Based on 2011's Sleepless Night, Sleepless follows grizzled cop Vincent Downs (Jamie Foxx) as he embarks on a violent quest to save his son from the clutches of a sinister criminal (Scoot McNairy's Novak) - with the movie transpiring mostly within the confines of a typically expansive Las Vegas casino. Filmmaker Baran bo Odar, making his English-language debut here, delivers an opening stretch that doesn't exactly bode well for what's to come, as the narrative emphasizes the surprisingly complicated antics of a whole raft of scarcely-developed characters - including Dermot Mulroney's sketchy casino owner, Michelle Monaghan and David Harbour's dogged federal officers, and Gabrielle Union's concerned nurse. The ensuing multitude of subplots does prevent the viewer from wholeheartedly embracing the central protagonist's plight, and yet there does reach a point at which the various threads begin to converge and the plot appreciatively streamlines - which paves the way for an impressively propulsive midsection that's rife with tense, action-packed sequences. (There is, for example, an exciting hand-to-hand fight in a kitchen that ultimately stands as a highlight.) And although the film hits a lull in the buildup to its third act (ie the wheel-spinning is palpable), Sleepless concludes with a stirring, surprising climax that effectively cements its place as an uneven yet entertaining contemporary actioner (albeit one that's right in line with its equally erratic predecessor).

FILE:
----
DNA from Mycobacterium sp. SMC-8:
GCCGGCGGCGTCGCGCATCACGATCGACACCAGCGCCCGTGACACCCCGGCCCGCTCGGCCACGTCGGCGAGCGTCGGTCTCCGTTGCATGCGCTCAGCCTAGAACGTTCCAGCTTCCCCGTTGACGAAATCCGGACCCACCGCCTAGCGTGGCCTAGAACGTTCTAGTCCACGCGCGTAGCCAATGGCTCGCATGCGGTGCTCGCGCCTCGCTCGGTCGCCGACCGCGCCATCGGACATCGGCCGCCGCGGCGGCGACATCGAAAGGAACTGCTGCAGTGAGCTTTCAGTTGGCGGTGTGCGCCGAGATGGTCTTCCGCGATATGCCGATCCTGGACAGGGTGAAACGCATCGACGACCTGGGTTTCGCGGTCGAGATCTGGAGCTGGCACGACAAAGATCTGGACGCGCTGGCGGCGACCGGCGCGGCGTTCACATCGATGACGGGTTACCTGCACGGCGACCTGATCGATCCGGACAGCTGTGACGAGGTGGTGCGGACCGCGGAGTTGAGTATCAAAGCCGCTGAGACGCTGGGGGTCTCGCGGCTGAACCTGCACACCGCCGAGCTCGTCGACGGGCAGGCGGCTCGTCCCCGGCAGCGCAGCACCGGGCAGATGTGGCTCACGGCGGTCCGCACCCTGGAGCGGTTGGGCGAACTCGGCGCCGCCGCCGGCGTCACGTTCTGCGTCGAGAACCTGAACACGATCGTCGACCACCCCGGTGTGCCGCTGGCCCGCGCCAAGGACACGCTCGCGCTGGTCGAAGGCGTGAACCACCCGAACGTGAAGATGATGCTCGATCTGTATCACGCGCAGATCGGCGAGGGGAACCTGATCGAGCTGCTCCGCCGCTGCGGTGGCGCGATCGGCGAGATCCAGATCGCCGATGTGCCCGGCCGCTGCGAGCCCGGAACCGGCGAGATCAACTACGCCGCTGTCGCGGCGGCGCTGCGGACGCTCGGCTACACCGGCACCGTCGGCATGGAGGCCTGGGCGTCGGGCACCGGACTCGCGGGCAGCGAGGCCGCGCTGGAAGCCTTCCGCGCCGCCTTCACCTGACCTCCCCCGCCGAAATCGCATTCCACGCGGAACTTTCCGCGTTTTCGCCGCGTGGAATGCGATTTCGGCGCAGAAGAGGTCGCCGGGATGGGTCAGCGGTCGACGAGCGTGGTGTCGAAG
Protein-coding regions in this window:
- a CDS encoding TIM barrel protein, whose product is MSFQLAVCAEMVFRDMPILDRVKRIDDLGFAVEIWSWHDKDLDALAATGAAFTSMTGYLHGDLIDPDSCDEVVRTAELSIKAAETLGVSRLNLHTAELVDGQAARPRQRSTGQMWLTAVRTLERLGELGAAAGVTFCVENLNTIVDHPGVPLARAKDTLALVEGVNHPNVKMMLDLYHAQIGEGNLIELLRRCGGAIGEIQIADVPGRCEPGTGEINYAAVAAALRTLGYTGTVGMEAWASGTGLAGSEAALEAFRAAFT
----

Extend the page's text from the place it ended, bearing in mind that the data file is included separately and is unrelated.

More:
Bleed (February 13/17)